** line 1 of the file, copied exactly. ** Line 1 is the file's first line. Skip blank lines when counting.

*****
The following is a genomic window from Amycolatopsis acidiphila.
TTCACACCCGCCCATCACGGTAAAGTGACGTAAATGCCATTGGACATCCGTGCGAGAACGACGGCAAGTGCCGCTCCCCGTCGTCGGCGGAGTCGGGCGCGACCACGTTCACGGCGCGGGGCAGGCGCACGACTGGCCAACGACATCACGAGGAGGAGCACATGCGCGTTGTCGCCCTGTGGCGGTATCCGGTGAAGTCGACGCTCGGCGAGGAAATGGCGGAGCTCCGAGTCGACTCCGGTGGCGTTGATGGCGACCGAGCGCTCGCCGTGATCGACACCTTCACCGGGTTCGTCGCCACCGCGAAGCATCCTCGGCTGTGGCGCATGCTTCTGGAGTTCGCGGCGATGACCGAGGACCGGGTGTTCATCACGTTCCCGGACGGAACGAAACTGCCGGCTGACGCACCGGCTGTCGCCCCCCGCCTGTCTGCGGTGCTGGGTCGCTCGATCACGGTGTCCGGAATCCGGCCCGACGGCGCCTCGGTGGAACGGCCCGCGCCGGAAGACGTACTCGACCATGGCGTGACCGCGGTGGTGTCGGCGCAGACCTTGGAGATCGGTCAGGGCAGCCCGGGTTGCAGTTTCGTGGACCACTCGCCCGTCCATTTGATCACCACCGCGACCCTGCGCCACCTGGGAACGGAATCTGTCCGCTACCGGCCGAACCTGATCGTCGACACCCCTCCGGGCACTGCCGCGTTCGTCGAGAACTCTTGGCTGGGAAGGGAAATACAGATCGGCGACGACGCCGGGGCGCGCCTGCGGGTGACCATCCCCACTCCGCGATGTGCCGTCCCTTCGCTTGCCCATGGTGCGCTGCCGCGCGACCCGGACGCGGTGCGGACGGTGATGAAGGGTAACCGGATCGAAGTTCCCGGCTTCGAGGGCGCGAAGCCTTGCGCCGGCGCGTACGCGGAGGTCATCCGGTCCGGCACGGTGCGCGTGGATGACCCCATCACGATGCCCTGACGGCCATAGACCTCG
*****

The following is a genomic window from Amycolatopsis acidiphila.